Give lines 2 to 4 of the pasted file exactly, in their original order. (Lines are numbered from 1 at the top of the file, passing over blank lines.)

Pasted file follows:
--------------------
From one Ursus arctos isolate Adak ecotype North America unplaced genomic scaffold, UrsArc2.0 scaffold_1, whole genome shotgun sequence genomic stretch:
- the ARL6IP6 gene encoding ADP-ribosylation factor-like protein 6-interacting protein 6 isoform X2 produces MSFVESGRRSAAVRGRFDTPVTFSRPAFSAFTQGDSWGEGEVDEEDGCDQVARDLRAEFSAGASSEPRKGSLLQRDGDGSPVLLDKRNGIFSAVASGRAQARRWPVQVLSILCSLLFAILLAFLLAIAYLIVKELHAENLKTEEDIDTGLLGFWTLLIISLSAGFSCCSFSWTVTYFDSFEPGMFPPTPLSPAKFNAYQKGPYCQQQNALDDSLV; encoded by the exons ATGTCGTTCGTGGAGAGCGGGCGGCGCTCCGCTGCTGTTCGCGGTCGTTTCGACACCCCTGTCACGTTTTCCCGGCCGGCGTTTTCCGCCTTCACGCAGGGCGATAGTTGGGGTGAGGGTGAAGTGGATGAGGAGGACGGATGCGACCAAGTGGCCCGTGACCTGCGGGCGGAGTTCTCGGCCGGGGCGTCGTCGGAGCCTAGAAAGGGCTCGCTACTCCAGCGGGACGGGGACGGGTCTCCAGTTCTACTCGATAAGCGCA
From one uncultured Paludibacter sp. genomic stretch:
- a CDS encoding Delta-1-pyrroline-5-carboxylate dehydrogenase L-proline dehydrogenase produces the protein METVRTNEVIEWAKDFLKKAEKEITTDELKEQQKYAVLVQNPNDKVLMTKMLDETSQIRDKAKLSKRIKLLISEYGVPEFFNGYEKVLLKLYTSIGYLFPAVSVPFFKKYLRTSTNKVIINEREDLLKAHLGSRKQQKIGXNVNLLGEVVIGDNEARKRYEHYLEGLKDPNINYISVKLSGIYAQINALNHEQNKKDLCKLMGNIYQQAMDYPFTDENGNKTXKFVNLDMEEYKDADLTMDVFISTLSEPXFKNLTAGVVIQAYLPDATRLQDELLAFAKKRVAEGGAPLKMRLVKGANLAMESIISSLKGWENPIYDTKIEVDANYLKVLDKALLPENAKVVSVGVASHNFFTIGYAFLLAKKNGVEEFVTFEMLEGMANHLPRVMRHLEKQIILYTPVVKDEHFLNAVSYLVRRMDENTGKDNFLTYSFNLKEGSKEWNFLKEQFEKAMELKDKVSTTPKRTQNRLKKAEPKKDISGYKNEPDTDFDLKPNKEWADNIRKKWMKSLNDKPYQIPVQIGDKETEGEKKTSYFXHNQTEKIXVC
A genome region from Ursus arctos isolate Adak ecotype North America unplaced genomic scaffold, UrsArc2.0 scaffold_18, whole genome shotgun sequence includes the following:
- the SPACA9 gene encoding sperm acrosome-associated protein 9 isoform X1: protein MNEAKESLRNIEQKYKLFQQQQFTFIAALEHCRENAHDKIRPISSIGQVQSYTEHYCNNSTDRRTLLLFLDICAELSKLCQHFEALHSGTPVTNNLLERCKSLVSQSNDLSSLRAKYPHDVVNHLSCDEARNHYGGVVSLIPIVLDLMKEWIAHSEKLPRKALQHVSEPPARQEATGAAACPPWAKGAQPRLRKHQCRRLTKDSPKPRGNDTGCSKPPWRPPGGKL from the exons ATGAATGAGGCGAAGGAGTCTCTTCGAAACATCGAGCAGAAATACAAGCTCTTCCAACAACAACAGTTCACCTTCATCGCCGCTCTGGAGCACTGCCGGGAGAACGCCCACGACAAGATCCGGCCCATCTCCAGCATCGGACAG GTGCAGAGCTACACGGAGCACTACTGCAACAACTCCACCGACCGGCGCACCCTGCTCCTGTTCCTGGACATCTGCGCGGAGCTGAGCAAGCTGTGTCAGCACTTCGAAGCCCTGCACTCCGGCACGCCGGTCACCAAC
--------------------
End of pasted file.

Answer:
- the ARL6IP6 gene encoding ADP-ribosylation factor-like protein 6-interacting protein 6 isoform X2 produces MSFVESGRRSAAVRGRFDTPVTFSRPAFSAFTQGDSWGEGEVDEEDGCDQVARDLRAEFSAGASSEPRKGSLLQRDGDGSPVLLDKRNGIFSAVASGRAQARRWPVQVLSILCSLLFAILLAFLLAIAYLIVKELHAENLKTEEDIDTGLLGFWTLLIISLSAGFSCCSFSWTVTYFDSFEPGMFPPTPLSPAKFNAYQKGPYCQQQNALDDSLV; encoded by the exons ATGTCGTTCGTGGAGAGCGGGCGGCGCTCCGCTGCTGTTCGCGGTCGTTTCGACACCCCTGTCACGTTTTCCCGGCCGGCGTTTTCCGCCTTCACGCAGGGCGATAGTTGGGGTGAGGGTGAAGTGGATGAGGAGGACGGATGCGACCAAGTGGCCCGTGACCTGCGGGCGGAGTTCTCGGCCGGGGCGTCGTCGGAGCCTAGAAAGGGCTCGCTACTCCAGCGGGACGGGGACGGGTCTCCAGTTCTACTCGATAAGCGCA
From one uncultured Paludibacter sp. genomic stretch:
- a CDS encoding Delta-1-pyrroline-5-carboxylate dehydrogenase L-proline dehydrogenase produces the protein METVRTNEVIEWAKDFLKKAEKEITTDELKEQQKYAVLVQNPNDKVLMTKMLDETSQIRDKAKLSKRIKLLISEYGVPEFFNGYEKVLLKLYTSIGYLFPAVSVPFFKKYLRTSTNKVIINEREDLLKAHLGSRKQQKIGXNVNLLGEVVIGDNEARKRYEHYLEGLKDPNINYISVKLSGIYAQINALNHEQNKKDLCKLMGNIYQQAMDYPFTDENGNKTXKFVNLDMEEYKDADLTMDVFISTLSEPXFKNLTAGVVIQAYLPDATRLQDELLAFAKKRVAEGGAPLKMRLVKGANLAMESIISSLKGWENPIYDTKIEVDANYLKVLDKALLPENAKVVSVGVASHNFFTIGYAFLLAKKNGVEEFVTFEMLEGMANHLPRVMRHLEKQIILYTPVVKDEHFLNAVSYLVRRMDENTGKDNFLTYSFNLKEGSKEWNFLKEQFEKAMELKDKVSTTPKRTQNRLKKAEPKKDISGYKNEPDTDFDLKPNKEWADNIRKKWMKSLNDKPYQIPVQIGDKETEGEKKTSYFXHNQTEKIXVC